Most fine filtration is measured in microns

Micrometer (micron) is a metric unit of measurement denoting one millionth of a meter. To give you some idea of how fine a micron is, consider that the smallest particle visible to the unaided human eye is about forty microns (you can see smaller particles through light diffraction).

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There are a few rules to remember when sizing a filtration system:

  • With in-depth cartridge filters, the slower the flow, the more efficient the cartridge is and the longer the user can go between change-outs. At Filters.com, we typically size housings to start out with a clean differential pressure of two pounds or less. You will find that many people in the filter business will quote housings that are undersized for an application so that they quote the lowest capital equipment cost.

 

  • The differential pressure (pressure drop) across both the cartridge and housing must be considered cumulatively. The pressure drop across the housing differs from housing to housing, but in most cases, it can be obtained from the housing manufacturer.

 

  • Assuming a cartridge vessel is designed for cartridges with a one-inch inside diameter, keep in mind that the flow through the bottom of each filter should not exceed 15-25 gallons per minute (for membrane pre-filters, try not to exceed 15 gpm). These flow rates should not be exceeded because turbulent flow is created on the interior core of the filter, which frequently cause unloading of contaminant from the filter media.

 

  • Always consider the viscosity of the material to be filtered when sizing filters or vessels. Also keep in mind that the viscosity of most materials varies depending on temperature. If you have an application where the customer does not want to go over a certain differential pressure and the temperature of the product can go through a wide swing, be careful to find out what the viscosity of the liquid is at both extremes of temperature.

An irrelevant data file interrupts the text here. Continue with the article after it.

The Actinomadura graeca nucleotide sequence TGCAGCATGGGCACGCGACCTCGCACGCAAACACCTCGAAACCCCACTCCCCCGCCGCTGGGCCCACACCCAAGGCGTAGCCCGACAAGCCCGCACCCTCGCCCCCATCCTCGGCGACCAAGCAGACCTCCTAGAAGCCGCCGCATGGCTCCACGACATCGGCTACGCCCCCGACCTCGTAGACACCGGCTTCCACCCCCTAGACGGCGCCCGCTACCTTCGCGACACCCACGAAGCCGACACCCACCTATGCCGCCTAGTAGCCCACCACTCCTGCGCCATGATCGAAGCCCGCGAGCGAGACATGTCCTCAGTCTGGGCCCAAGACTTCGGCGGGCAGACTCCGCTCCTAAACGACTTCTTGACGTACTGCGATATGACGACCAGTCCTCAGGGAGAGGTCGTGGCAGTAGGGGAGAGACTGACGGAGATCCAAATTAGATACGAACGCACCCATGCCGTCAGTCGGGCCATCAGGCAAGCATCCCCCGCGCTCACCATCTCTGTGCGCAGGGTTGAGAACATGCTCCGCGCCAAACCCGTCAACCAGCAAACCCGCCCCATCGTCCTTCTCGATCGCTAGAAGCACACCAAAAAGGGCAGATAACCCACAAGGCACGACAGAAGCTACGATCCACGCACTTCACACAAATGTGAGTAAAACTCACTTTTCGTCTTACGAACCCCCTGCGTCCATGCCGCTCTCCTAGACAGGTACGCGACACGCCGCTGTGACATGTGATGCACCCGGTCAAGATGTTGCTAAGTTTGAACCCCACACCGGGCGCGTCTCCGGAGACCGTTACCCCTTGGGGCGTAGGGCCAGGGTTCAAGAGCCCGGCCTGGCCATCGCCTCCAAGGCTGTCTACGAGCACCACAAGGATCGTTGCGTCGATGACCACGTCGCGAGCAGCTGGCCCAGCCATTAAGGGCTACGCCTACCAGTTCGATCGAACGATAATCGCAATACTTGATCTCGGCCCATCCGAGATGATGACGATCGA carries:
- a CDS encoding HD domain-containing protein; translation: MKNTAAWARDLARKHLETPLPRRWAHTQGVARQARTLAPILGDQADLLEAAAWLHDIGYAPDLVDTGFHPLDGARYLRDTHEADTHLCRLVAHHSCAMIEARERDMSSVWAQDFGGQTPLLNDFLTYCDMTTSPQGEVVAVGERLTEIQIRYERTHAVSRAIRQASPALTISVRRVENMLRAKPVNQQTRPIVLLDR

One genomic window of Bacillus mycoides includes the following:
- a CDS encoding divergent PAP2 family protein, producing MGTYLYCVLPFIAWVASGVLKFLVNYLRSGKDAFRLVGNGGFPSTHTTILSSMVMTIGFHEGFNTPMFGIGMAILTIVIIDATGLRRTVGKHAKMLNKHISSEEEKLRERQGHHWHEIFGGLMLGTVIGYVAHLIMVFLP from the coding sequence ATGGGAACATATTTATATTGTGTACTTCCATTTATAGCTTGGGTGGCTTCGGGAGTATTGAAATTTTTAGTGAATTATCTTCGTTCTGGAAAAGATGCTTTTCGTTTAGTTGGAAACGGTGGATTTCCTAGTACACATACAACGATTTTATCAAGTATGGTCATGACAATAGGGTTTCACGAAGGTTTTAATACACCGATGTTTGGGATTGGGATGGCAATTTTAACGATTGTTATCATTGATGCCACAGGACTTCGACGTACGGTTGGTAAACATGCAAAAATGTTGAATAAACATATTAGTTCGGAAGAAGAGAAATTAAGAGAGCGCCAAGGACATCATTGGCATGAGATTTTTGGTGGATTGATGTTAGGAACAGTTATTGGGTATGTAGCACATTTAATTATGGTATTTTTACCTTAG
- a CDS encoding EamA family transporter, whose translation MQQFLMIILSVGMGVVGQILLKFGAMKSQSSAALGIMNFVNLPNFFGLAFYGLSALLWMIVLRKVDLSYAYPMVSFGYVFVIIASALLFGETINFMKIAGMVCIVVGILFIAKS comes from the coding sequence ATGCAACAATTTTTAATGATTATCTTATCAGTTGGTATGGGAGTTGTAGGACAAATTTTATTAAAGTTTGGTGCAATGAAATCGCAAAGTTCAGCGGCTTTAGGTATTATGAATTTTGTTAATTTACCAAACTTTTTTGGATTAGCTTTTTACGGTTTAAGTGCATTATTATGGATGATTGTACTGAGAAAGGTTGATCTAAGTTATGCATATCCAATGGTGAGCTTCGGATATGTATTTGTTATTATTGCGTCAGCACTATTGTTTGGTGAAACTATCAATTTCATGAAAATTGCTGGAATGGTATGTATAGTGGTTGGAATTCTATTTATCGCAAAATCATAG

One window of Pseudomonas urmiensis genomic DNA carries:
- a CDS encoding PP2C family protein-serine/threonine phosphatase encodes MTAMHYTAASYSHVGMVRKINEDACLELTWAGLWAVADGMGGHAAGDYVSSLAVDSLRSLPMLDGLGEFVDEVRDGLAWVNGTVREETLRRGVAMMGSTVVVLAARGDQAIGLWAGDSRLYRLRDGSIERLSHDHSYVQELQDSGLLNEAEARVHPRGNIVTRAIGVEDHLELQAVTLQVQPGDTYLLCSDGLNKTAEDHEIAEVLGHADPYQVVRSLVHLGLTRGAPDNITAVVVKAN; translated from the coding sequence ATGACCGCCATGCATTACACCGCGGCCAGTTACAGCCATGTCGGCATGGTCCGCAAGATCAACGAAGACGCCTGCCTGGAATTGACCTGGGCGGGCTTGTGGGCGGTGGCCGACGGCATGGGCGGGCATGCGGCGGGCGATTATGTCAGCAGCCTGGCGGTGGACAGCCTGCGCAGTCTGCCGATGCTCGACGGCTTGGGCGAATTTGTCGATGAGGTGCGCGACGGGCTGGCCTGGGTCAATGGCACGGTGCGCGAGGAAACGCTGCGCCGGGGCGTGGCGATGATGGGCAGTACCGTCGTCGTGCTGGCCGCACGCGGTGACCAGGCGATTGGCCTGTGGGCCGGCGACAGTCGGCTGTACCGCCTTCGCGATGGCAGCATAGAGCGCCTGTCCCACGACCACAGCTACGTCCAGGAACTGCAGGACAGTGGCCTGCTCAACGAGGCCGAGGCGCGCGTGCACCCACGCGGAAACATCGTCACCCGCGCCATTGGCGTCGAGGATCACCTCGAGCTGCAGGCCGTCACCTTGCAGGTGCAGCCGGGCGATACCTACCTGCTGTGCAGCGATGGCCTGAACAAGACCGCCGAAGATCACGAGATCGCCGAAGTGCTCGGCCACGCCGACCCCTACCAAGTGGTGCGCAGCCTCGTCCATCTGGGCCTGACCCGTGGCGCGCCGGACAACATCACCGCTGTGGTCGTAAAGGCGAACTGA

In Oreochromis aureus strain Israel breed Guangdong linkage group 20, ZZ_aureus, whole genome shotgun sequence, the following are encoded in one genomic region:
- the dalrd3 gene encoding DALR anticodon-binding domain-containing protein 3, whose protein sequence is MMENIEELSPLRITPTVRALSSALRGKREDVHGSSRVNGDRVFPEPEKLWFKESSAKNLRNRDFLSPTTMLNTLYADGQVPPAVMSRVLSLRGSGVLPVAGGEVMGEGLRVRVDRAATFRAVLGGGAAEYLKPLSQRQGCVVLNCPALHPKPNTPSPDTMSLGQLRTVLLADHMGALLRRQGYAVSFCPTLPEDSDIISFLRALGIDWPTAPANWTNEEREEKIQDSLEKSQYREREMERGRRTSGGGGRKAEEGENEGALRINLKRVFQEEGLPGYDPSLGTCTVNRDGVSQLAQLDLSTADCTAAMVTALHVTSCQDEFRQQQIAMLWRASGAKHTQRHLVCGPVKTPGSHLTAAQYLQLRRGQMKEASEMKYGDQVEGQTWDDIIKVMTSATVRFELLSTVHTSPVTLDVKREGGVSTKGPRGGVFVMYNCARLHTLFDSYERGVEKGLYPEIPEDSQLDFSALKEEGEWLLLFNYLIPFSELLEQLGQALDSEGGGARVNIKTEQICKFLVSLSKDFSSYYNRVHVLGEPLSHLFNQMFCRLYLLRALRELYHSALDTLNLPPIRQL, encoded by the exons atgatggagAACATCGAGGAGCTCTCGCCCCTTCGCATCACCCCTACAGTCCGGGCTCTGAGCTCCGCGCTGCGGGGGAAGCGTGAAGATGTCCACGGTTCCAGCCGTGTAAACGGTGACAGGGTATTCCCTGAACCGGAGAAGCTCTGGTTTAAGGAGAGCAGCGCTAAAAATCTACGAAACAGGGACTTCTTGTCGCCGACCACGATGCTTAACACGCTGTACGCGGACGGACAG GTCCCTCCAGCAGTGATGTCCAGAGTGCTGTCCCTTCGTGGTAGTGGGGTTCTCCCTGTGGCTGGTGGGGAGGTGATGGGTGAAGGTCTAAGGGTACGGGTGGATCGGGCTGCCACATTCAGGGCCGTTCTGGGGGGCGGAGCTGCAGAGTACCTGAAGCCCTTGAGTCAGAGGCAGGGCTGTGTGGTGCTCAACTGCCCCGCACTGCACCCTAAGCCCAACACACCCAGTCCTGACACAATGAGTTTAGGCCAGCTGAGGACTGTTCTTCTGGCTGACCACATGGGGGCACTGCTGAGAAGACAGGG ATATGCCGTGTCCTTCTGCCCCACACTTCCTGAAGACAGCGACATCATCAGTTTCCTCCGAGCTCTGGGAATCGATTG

Copyright 2008 Barney Corporation, Inc… www.Filters.com… Info@Filters.com…1.614.274.9069

 

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Particles to be filtered usually fall into one of two categories:

 

 

1.Non-deformable particles that under normal conditions (temperatures) do not deform. In some instances, non-deformable particles can become deformable with a temperature or chemistry change—an example of this would is a particle of resin, which at ambient temperatures may be solid, but at elevated temperatures turns liquid.

2. Deformable particles (frequently called gels) that deform when put under pressure. The amount of pressure needed to deform gels varies depending on the specific gel/particle. With deformable particles, if enough pressure is applied, the gel will deform, push out through the filter, and frequently re-agglomerate on the downstream side of the filter. Sometimes, when the particle re-agglomerates, it is larger than could be seen on the upstream side due to coalescence that may have occurred in the filter. In some instances, deformable particles can become non-deformable due to changes in temperature, chemistry, or other conditions.

Copyright 2008 Barney Corporation, Inc… www.Filters.com… Info@Filters.com…1.614.274.9069

 

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 Staged filtration provides the lowest cost per liter filtered

In staged filtration, different micron ratings and types of filters are utilized to filter out progressively smaller particulate matter. Typically, this is done for cost savings with the aim of producing the lowest cost per liter filtered. An example of staging filtration is a chemical plant with a river as its water source. The first filtration step might be to use large iron bars to keep out trees (stage one). Next, a coarse wire cloth might be used to keep out fish (stage two). Stage three might be to direct the water flow through a centrifugal separator to remove sand, followed by (step four) a bag filter to remove fine sediment, etc. In this example, a case could be made that a bag filter could do the entire job. The question that needs to be asked, however, is “What makes the most sense from an economic standpoint?”
Copyright 2008 Barney Corporation, Inc… www.Filters.com… Info@Filters.com…1.614.274.9069

 

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